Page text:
After Shootings, FBI Agents Association Calls on Congress to Criminalize Domestic Terrorism

A professional association representing more than 14,000 current and former FBI special agents is calling on Congress to reform the country's terrorism laws, which currently do not provide for prosecutions under the specific umbrella of domestic terrorism.

"Domestic terrorism is a threat to the American people and our democracy. Acts of violence intended to intimidate civilian populations or to influence or affect government policy should be prosecuted as domestic terrorism regardless of the ideology behind them," the FBI Agents Association (FBIAA) wrote in a press release on Tuesday. "FBIAA continues to urge Congress to make domestic terrorism a federal crime. This would ensure that FBI Agents and prosecutors have the best tools to fight domestic terrorism."

The organization's call follows a spate of mass shootings that have left communities from Texas to Ohio reeling. Law enforcement professionals have highlighted the inability of federal prosecutors to pursue domestic terrorism charges after one shooting in El Paso, Texas, is believed to have been committed in furtherance of an animus towards the city's Hispanic residents.

People place flowers at a makeshift memorial for shooting victims at the Cielo Vista Mall Walmart, in El Paso, Texas, on August 6, 2019. MARK RALSTON/Getty

The shooting suspect — who would be responsible for committing what appears to be the most lethal mass shooting targeting Hispanics in American history — is thought to have posted a virulent, genocidal manifesto right before the attack alluding to plans to slaughter immigrants.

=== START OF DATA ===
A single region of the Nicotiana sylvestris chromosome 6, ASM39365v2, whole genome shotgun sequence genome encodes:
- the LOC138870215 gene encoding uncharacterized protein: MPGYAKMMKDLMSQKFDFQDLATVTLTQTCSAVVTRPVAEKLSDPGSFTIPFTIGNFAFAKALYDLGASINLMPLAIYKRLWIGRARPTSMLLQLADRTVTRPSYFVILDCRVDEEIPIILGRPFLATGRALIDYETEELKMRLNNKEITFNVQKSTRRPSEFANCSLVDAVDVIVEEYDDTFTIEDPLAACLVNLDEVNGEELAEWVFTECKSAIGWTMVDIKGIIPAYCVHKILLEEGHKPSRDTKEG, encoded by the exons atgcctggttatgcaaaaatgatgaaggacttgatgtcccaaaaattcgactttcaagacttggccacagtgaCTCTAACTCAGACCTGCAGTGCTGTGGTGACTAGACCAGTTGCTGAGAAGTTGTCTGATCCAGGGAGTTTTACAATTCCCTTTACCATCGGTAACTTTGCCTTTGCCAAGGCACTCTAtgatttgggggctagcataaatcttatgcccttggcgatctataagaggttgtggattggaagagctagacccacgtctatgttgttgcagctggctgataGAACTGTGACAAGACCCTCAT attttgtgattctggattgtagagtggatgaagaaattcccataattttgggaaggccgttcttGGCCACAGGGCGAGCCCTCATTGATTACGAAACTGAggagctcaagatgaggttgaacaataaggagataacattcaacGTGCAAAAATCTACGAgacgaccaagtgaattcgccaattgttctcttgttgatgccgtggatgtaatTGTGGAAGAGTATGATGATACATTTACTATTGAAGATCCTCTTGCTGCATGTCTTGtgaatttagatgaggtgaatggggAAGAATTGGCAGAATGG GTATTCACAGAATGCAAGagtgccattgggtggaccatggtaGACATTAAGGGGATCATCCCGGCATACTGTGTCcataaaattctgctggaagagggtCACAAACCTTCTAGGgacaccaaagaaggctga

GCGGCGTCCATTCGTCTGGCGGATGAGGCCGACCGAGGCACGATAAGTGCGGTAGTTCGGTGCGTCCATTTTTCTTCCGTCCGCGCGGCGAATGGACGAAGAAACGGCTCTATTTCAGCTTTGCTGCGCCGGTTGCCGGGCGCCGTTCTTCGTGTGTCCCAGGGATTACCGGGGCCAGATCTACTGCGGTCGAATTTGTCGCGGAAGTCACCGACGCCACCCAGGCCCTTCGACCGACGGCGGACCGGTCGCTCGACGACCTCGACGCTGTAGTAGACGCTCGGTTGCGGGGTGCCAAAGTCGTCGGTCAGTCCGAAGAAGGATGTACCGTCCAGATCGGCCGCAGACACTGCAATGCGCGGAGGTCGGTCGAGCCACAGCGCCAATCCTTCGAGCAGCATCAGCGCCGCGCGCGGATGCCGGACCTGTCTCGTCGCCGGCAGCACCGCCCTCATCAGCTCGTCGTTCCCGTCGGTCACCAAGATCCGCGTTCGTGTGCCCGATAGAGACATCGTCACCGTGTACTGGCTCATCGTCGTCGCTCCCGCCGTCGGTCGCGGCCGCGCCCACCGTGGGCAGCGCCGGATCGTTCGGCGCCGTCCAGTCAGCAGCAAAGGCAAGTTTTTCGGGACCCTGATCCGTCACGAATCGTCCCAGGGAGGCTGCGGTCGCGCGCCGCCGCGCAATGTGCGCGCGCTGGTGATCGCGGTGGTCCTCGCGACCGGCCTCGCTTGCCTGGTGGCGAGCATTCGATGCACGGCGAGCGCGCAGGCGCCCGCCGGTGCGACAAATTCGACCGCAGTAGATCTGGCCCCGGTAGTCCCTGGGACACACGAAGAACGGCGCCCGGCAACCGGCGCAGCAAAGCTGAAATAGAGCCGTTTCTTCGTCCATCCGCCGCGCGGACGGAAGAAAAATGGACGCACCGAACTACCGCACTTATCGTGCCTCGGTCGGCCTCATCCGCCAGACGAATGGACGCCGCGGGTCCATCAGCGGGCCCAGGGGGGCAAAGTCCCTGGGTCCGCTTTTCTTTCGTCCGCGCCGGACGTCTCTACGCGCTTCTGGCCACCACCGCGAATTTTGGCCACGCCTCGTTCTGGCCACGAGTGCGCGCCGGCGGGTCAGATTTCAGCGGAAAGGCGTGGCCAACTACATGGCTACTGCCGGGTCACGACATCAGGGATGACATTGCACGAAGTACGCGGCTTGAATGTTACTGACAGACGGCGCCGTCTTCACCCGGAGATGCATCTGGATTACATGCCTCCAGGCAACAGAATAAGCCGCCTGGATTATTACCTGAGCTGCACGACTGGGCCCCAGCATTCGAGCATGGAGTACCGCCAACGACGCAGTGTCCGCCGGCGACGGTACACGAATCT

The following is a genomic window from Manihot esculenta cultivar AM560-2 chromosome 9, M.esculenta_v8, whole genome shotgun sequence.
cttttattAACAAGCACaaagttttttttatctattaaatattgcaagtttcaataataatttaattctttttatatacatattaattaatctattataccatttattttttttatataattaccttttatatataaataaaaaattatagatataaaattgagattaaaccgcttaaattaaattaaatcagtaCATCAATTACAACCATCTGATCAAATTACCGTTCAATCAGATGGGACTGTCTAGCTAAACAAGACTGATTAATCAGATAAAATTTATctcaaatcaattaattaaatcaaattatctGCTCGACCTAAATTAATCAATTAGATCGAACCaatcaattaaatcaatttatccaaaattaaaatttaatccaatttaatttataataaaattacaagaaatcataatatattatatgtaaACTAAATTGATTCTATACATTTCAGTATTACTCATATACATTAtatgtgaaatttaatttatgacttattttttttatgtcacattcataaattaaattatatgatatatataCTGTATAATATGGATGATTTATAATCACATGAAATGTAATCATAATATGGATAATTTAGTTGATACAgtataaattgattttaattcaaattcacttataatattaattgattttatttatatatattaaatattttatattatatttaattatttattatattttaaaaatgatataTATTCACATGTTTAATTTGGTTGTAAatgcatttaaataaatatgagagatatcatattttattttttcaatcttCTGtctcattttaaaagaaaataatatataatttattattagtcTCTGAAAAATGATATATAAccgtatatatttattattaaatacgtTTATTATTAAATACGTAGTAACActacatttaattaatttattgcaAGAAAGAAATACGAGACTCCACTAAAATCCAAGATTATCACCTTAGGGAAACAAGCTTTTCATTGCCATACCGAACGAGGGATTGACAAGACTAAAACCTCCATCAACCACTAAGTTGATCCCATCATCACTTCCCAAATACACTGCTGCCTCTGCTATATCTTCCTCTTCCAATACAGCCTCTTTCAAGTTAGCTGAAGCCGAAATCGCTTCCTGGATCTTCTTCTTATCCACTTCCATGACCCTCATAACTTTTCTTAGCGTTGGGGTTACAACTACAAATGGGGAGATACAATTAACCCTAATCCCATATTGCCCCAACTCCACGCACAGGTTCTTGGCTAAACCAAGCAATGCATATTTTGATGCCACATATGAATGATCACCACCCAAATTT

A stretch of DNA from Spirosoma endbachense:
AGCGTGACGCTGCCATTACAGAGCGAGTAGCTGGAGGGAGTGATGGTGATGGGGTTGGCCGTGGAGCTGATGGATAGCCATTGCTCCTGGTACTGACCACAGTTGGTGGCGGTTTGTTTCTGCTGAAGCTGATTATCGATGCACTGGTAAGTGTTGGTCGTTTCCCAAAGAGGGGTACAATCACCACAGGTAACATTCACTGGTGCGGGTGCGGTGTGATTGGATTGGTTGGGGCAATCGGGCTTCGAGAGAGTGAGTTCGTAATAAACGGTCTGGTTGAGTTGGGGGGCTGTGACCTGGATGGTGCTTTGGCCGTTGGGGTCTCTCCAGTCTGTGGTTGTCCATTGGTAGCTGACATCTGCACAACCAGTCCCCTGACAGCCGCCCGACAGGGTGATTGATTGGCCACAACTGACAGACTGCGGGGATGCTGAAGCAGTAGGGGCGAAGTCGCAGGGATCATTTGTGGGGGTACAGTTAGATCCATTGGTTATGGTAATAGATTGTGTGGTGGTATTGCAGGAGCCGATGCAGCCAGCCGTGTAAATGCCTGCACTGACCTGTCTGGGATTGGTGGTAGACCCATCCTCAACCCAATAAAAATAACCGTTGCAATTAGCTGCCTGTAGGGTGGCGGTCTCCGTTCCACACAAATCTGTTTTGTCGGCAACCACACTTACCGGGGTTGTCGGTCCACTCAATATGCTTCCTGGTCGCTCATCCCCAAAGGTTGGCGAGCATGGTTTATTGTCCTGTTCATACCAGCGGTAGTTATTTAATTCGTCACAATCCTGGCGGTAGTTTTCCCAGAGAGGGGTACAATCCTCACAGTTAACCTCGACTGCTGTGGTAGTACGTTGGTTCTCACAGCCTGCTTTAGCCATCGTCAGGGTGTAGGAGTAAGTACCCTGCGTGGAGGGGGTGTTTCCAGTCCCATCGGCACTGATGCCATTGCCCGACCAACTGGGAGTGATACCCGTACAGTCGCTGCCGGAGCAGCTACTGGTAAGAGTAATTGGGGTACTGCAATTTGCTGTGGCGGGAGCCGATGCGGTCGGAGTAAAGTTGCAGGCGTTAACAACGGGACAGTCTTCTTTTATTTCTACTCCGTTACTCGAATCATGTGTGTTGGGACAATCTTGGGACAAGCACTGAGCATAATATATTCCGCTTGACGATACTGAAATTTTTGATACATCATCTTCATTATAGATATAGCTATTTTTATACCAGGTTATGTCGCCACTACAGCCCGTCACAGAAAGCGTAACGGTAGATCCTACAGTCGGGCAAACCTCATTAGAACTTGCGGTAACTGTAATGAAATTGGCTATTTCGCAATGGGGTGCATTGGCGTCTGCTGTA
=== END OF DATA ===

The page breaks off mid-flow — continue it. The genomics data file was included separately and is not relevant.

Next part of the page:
Federal law defines domestic terrorism as an avenue of investigative pursuit under the USA Patriot Act but does not present a specific criminal charge that encompasses this sort of political or social violence. Cases traditionally thought of as domestic terrorism are usually pursued through related statutes, such as with charges criminalizing hate crimes or the killing of federal agents.

FBI Director Christopher Wray, in testimony on Capitol Hill last month, received blowback for his response to questions about how the nation's premier law enforcement body pursues cases involving white nationalist ideologies.

"We, the FBI, don't investigate ideology, no matter how repugnant," he replied. "When it turns to violence, we're all over it."

When Senator Cory Booker pressed Wray about the reclassification of some incidents as "racially motivated violent extremism" instead of "white supremacist incident," the director objected.

"It's about the violence, not about the ideology," he said.

An FBI threat assessment about conspiracy-driven extremism recently obtained by Yahoo! News explains how the agency finds itself constricted when pursuing matters of extremist ideology.

"Domestic extremists employ a number of indicators, some of which may be criminal and others which may constitute the exercise of rights guaranteed by the First Amendment of the US Constitution," the documents say. "The FBI is prohibited from engaging in investigative activity for the sole purpose of monitoring the exercise of constitutional rights."

Civil rights advocates worry that any new laws purporting to grant federal law enforcement additional powers over domestic terrorist activities could be abused and might offer little additional benefit.

"These new laws may sound appealing, but they're actually very dangerous," Hina Shamsi, director of the American Civil Liberty Union's National Security Project, told Newsweek. "And they're unnecessary. The FBI has all the authority it needs to effectively investigate and prosecute domestic terrorism, and specifically white supremacist violence."

The Justice Department said in a June 2018 press release that it has "ramped up" prosecutions of hate crimes in recent years. During the entirety of fiscal year 2016, the department prosecuted hate crimes cases involving 27 defendants. In the first six months of 2017 alone, the department prosecuted 32 defendants in hate crimes cases, according to the press release.